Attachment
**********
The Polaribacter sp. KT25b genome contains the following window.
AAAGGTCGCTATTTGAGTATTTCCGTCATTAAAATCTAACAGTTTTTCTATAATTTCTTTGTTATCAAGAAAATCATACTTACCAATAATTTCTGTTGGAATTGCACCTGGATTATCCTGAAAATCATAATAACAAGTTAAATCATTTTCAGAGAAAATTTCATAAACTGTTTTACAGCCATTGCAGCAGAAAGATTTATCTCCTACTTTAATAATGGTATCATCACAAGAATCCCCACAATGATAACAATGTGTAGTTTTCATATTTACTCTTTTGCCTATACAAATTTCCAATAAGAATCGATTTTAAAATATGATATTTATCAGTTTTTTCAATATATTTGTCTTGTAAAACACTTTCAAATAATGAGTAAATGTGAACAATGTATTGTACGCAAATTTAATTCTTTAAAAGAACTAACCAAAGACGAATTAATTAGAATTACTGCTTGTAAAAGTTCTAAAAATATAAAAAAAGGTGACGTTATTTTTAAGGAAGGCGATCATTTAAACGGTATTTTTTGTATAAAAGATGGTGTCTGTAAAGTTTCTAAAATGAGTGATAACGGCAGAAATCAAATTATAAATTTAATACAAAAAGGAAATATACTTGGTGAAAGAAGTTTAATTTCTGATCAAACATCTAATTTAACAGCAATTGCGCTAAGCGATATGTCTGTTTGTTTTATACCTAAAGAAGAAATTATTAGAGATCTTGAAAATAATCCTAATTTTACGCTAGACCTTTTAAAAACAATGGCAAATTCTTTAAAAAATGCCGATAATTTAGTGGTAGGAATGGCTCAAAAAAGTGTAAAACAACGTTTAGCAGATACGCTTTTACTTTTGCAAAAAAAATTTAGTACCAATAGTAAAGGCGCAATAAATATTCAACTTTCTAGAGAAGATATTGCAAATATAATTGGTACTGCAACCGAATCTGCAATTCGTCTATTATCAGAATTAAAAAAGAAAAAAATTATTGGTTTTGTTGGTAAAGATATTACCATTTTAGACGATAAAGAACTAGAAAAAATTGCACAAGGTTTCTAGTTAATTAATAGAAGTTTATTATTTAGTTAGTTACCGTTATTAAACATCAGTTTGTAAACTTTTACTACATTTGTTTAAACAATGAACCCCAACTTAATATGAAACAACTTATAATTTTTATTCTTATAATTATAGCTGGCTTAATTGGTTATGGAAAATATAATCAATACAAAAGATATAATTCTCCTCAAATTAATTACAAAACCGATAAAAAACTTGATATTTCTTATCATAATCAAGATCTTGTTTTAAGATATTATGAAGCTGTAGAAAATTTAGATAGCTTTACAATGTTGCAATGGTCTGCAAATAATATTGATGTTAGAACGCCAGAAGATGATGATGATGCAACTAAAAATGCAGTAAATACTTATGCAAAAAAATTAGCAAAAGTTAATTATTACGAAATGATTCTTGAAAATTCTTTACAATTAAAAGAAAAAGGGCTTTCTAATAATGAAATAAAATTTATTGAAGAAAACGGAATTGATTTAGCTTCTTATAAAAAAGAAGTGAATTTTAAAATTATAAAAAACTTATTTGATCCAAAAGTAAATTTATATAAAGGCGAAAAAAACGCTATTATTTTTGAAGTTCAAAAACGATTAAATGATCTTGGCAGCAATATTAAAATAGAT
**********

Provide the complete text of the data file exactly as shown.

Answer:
The Polaribacter sp. KT25b genome contains the following window.
AAAGGTCGCTATTTGAGTATTTCCGTCATTAAAATCTAACAGTTTTTCTATAATTTCTTTGTTATCAAGAAAATCATACTTACCAATAATTTCTGTTGGAATTGCACCTGGATTATCCTGAAAATCATAATAACAAGTTAAATCATTTTCAGAGAAAATTTCATAAACTGTTTTACAGCCATTGCAGCAGAAAGATTTATCTCCTACTTTAATAATGGTATCATCACAAGAATCCCCACAATGATAACAATGTGTAGTTTTCATATTTACTCTTTTGCCTATACAAATTTCCAATAAGAATCGATTTTAAAATATGATATTTATCAGTTTTTTCAATATATTTGTCTTGTAAAACACTTTCAAATAATGAGTAAATGTGAACAATGTATTGTACGCAAATTTAATTCTTTAAAAGAACTAACCAAAGACGAATTAATTAGAATTACTGCTTGTAAAAGTTCTAAAAATATAAAAAAAGGTGACGTTATTTTTAAGGAAGGCGATCATTTAAACGGTATTTTTTGTATAAAAGATGGTGTCTGTAAAGTTTCTAAAATGAGTGATAACGGCAGAAATCAAATTATAAATTTAATACAAAAAGGAAATATACTTGGTGAAAGAAGTTTAATTTCTGATCAAACATCTAATTTAACAGCAATTGCGCTAAGCGATATGTCTGTTTGTTTTATACCTAAAGAAGAAATTATTAGAGATCTTGAAAATAATCCTAATTTTACGCTAGACCTTTTAAAAACAATGGCAAATTCTTTAAAAAATGCCGATAATTTAGTGGTAGGAATGGCTCAAAAAAGTGTAAAACAACGTTTAGCAGATACGCTTTTACTTTTGCAAAAAAAATTTAGTACCAATAGTAAAGGCGCAATAAATATTCAACTTTCTAGAGAAGATATTGCAAATATAATTGGTACTGCAACCGAATCTGCAATTCGTCTATTATCAGAATTAAAAAAGAAAAAAATTATTGGTTTTGTTGGTAAAGATATTACCATTTTAGACGATAAAGAACTAGAAAAAATTGCACAAGGTTTCTAGTTAATTAATAGAAGTTTATTATTTAGTTAGTTACCGTTATTAAACATCAGTTTGTAAACTTTTACTACATTTGTTTAAACAATGAACCCCAACTTAATATGAAACAACTTATAATTTTTATTCTTATAATTATAGCTGGCTTAATTGGTTATGGAAAATATAATCAATACAAAAGATATAATTCTCCTCAAATTAATTACAAAACCGATAAAAAACTTGATATTTCTTATCATAATCAAGATCTTGTTTTAAGATATTATGAAGCTGTAGAAAATTTAGATAGCTTTACAATGTTGCAATGGTCTGCAAATAATATTGATGTTAGAACGCCAGAAGATGATGATGATGCAACTAAAAATGCAGTAAATACTTATGCAAAAAAATTAGCAAAAGTTAATTATTACGAAATGATTCTTGAAAATTCTTTACAATTAAAAGAAAAAGGGCTTTCTAATAATGAAATAAAATTTATTGAAGAAAACGGAATTGATTTAGCTTCTTATAAAAAAGAAGTGAATTTTAAAATTATAAAAAACTTATTTGATCCAAAAGTAAATTTATATAAAGGCGAAAAAAACGCTATTATTTTTGAAGTTCAAAAACGATTAAATGATCTTGGCAGCAATATTAAAATAGAT